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“Creativity” is one of those buzzwords that gets tossed around a lot. How many times a week do you encounter messages in magazine articles, on websites, in books, that tell you to be creative, to think creatively? We are told to be creative at our jobs, in our parenting, in our daily lives. But what, exactly, does that mean?

In everyday life, our creativity enables us to cope, adapt to various circumstances, and solve new problems. This means creativity in everyday life is beyond our artistic hobbies, blog writing, or playing with our kids. It is a real resource we use for serious everyday decision-making and problem solving. Creativity helps us to adapt to change, the most constant and the scariest thing in our human life. You don’t have to draw, write or paint to be creative. To live a creative life is a decision and it can become simply the habit of noticing beauty, expressing your emotions, or finding new solutions that challenge the status quo.

Every ACE student is living creatively! You challenged the status quo that said a working adult with kids could not earn a college degree. You made the decision to not just adapt to change, but to invite it into your life when you decided to go to college. Being a college student demands that you find creative ways to handle all of your many responsibilities and also figure out how to make room for classes and homework.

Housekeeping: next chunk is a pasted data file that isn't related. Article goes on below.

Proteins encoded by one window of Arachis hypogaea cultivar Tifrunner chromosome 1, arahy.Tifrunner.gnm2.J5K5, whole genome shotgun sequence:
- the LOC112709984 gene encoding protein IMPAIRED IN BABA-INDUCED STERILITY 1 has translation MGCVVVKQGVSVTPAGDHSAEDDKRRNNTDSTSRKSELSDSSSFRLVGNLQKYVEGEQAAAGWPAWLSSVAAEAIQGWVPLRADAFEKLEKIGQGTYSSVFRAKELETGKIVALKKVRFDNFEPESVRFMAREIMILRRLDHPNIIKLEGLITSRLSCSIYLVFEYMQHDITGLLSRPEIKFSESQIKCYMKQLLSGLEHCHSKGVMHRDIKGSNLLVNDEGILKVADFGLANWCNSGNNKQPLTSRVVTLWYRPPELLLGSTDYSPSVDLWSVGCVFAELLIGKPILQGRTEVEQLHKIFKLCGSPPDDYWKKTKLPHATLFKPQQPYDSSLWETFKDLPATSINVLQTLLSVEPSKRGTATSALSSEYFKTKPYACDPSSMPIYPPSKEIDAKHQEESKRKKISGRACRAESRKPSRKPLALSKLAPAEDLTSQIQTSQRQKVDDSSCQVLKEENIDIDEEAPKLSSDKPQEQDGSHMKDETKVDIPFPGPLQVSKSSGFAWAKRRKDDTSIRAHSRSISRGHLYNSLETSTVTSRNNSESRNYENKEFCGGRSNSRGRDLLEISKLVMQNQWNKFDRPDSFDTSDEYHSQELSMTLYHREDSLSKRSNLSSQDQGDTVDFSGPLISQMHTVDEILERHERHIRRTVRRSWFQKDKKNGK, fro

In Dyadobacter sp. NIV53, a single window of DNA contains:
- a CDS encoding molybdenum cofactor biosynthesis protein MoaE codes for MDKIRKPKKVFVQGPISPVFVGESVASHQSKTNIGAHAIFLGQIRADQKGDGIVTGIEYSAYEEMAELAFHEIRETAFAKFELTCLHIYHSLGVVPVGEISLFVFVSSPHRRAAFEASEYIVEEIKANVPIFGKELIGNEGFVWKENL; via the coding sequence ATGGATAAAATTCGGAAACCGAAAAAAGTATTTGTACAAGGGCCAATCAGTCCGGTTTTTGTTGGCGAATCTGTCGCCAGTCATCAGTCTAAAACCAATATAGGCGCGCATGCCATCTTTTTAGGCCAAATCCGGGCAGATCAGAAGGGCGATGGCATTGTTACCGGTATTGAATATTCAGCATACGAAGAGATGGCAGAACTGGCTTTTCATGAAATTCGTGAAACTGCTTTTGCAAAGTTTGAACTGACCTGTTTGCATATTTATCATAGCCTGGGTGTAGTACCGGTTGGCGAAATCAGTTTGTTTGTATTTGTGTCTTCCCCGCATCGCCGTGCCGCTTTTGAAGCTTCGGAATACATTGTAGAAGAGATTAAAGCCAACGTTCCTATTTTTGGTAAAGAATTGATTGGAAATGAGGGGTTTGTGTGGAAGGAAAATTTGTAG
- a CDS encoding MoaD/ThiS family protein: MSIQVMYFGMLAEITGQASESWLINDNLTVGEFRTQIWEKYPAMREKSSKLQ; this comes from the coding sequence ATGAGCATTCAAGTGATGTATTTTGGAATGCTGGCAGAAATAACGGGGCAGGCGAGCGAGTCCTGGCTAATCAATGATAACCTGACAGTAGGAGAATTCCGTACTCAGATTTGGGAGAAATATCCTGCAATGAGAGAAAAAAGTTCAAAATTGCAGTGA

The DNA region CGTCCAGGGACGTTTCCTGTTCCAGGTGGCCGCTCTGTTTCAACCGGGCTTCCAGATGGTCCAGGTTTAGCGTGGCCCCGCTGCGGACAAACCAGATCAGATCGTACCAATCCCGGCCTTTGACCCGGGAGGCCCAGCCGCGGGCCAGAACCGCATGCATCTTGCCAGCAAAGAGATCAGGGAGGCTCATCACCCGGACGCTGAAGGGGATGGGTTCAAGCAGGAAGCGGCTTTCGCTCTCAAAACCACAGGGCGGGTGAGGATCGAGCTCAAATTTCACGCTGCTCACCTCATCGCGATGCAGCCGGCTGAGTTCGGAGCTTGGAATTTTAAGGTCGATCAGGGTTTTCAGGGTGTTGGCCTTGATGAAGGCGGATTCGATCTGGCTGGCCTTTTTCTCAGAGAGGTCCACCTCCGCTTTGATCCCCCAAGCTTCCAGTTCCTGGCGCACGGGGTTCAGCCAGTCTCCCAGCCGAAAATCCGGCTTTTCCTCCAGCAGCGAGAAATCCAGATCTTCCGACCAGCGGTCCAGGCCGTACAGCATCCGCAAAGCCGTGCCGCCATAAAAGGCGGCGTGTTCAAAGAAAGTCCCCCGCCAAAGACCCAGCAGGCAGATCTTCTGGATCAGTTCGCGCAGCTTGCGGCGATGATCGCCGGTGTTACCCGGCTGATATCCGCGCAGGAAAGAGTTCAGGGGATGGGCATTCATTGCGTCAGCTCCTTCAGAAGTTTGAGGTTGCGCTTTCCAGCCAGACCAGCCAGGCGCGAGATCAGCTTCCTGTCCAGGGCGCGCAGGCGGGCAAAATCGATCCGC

To be even more conscious of and deliberate about living creatively, here are a couple of exercises to explore.

  1. We all develop certain patterns of behavior throughout our lives. Identify examples of behaviors you use to react to certain circumstances. It could be something like how you show your impatience when you have to wait in line, or impatience with your kids when they don’t do what you ask them to do. 

Then make an action plan of shifting from the usual way of dealing with frustrating situations to the opposite. For example: from giving orders to asking questions and listening to the answers; from being serious to taking a playful or humorous approach. Use a journal to keep track of the behavior you want to change and your success at doing so over a few weeks. 

  1. Identify something you have done every day in the same way for a very long time. What opportunities might there be to change and experience something new? For example: experiment with new food, different music ordress, spend time with people in a unique way, take a different way home, use a different type of transportation. Write about the experience in your journal to make the exercise more powerful.